Why PFLAG is So Important

by | Aug 14, 2014 | 0 comments

After talking with the Madison chapter President Kay Heggestad, the value of Parents, Families and Friends of Lesbians and Gays becomes as real as the love a mother has for her son.

The first thing you might notice about Kay Heggestad is the rainbow pride bracelet around her wrist. This shouldn’t be too unusual really except that Kay is a mature, straight, retired family doctor. So it is surprising to see her wearing such a visible sign of support with, well, pride. On the surface is a woman who might not have the same kind of personal investment in gay rights that a LGBT individual directly affected by them would, but Kay is also a mother—and her son Greg is gay. And like many other families, Kay found the initial support that she needed when she discovered PFLAG – Parents, Families and Friends of Lesbians and Gays.

When her son came out to her, it took Kay a few months to begin coming to terms. She found a note about PFLAG in a little newspaper blurb and made the decision to go. “When I went to my first meeting I know I cried. I couldn’t talk. A couple of the moms were giving very sad stories of drug addiction, of people with AIDS and all this really bad stuff,” Kay says, “I couldn’t get my husband to a meeting in over a year.”

Many families, prior to their children or relatives coming out, have very little exposure to LGBT people and communities. As a physician, Kay was aware that she had a few lesbian patients, but she is also quick to note that “they were the ones that were out to me and they were having lots and lots of problems.” Those few isolated examples were enough to shape her ideas about gay people into something traumatic.

Most parents still feel that if their kids are gay it is because they did something wrong. In the PFLAG meetings, she recalls how it took one woman almost a year to become comfortable using “the L word.” Now, Kay is convinced that PFLAG helped foster the healing that she needed so that she could be able to be there for her son. She very openly says that, “PFLAG helped me initially get into the acceptance part. At this time, I applaud it, and advocate it like crazy.”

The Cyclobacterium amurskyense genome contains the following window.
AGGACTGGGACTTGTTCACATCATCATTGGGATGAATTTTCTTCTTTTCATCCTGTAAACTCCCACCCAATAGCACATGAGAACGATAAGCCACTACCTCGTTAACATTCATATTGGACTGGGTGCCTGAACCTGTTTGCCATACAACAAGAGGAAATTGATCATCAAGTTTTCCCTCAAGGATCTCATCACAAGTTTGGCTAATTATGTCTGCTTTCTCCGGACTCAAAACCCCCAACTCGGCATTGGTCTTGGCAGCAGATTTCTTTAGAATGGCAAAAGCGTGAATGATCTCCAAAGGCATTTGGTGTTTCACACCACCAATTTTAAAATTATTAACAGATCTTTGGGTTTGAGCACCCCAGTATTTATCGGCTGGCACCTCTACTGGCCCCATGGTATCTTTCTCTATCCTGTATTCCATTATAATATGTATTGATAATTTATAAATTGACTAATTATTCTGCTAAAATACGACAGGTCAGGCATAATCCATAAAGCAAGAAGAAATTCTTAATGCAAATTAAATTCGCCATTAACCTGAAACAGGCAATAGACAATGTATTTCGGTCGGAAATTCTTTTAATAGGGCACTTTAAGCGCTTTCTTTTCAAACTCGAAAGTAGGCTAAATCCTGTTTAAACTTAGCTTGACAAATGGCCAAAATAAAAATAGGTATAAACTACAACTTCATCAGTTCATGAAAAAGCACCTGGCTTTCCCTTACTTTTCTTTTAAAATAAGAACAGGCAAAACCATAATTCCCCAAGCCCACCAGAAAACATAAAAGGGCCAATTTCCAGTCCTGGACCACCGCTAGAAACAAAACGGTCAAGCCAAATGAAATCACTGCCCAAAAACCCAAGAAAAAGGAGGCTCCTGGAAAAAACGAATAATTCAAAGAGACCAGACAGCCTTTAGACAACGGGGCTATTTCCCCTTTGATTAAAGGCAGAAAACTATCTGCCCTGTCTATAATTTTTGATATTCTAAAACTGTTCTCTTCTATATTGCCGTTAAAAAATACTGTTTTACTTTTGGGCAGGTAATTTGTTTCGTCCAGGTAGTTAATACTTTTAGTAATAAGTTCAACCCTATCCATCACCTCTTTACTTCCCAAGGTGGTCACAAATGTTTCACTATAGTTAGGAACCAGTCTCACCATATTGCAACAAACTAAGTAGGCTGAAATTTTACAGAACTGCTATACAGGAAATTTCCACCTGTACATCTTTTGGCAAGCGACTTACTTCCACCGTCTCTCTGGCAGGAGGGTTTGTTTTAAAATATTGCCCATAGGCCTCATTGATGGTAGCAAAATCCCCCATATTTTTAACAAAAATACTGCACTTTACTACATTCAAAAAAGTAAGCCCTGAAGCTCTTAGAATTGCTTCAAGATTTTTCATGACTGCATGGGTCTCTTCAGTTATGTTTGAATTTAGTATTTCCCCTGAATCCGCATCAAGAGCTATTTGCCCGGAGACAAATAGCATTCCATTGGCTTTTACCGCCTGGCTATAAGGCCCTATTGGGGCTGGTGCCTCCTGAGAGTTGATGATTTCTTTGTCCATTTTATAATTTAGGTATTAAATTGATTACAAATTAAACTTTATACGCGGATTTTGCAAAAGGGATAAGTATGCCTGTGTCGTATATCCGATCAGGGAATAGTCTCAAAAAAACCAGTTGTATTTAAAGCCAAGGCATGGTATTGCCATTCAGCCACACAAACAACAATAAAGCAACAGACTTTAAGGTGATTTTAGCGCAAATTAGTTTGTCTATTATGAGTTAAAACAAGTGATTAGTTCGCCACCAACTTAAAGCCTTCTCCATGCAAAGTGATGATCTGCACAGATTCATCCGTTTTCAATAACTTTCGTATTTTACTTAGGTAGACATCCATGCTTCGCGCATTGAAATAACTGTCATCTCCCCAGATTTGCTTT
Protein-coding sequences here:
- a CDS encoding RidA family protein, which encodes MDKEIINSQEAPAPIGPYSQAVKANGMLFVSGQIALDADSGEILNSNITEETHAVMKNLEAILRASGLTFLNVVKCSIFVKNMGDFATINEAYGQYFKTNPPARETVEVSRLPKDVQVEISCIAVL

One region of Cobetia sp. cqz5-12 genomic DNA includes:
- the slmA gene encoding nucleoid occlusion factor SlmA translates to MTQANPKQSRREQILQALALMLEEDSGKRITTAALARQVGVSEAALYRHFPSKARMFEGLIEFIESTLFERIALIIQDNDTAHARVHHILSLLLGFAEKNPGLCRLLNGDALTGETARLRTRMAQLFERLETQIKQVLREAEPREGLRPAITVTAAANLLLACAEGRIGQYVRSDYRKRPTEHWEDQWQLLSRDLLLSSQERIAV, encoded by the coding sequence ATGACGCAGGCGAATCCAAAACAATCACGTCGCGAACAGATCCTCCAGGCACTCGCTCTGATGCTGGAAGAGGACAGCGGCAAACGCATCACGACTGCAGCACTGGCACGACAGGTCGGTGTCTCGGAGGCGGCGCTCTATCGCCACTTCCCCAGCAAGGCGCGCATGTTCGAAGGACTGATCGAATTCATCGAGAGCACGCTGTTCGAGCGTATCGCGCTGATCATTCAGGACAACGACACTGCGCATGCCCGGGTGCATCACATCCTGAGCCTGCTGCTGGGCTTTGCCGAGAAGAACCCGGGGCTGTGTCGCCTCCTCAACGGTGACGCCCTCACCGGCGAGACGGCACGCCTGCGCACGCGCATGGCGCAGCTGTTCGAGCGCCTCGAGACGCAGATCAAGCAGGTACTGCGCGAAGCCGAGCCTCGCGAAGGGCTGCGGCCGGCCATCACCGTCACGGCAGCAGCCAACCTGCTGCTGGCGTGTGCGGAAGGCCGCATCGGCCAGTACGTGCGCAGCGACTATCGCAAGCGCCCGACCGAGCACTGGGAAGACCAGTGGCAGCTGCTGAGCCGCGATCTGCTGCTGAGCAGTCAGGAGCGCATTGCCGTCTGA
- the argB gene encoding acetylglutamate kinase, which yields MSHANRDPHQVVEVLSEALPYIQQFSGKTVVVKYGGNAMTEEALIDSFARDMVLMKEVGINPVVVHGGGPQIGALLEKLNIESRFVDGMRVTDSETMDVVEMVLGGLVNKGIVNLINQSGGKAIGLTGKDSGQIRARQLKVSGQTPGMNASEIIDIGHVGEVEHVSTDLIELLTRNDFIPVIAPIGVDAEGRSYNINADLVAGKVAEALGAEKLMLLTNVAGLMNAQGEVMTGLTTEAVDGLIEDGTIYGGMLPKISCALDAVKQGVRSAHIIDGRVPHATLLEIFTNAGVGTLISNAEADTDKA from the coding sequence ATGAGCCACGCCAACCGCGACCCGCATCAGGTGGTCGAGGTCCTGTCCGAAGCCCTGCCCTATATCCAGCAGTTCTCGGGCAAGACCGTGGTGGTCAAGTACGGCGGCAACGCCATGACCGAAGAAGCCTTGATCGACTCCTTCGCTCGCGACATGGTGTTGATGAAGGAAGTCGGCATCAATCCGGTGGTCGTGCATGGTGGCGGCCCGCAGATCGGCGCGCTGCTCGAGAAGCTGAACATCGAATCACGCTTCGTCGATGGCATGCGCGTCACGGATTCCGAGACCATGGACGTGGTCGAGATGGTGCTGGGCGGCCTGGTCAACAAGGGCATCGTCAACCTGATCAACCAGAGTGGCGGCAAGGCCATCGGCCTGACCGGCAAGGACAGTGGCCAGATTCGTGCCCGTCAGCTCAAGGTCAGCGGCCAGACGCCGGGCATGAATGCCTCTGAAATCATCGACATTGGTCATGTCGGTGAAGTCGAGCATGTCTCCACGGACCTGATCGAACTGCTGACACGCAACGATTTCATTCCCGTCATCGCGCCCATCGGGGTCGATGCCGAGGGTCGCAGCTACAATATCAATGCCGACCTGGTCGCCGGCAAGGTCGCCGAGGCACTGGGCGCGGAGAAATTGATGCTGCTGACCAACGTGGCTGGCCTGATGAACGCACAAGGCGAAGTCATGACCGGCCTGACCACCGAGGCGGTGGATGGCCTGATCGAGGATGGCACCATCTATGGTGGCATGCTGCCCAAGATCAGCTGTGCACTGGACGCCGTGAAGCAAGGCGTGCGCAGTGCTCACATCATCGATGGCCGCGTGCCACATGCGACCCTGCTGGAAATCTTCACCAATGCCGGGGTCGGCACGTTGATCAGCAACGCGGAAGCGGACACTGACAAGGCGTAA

It took Kay’s son a few years to come out to his mom and dad. Kay says it took him that long “because he didn’t know how we would respond.” A very deep and strong fear of losing their family keeps many gay youth in the closet during a time when they desperately need their family and especially their parents’ love and support the most. Gay children will hide their identity in ways that challenge their ability to love themselves and to believe that they can be loved by their parents and family for who they are. And parents often feel helpless when it comes to giving solid, useful advice to their children about the choices they will have to make. PFLAG offers support, understanding and community that can help parents heal and cope with their children’s sexuality. It also offers the education a parent needs to be able to help his or her child accept himself, too.

After years of involvement, Kay is now the president of the Madison PFLAG chapter and publishes her e-mail address on their website (www.pflag-madison.org). She also has a telephone number listed where she can be reached by anyone who needs to talk or would just like to know more. Kay runs the PFLAG meeting on the third Sunday of each month (September through May) and organizes a speaker to come in and talk to the parents candidly and take questions about the different issues involved with acceptance. In the summers her and other PFLAG parents always have a table at the Dane County Farmers’ Market on Capital Square where they have literature available and ready to hand out.

There are many reasons that prove why PFLAG is critical to a parent’s development and solidifying with love the foundation of a family. The true testament would be Kay herself, and her son Greg, who she is proud to inform us now lives happily committed with his life partner in Denver.




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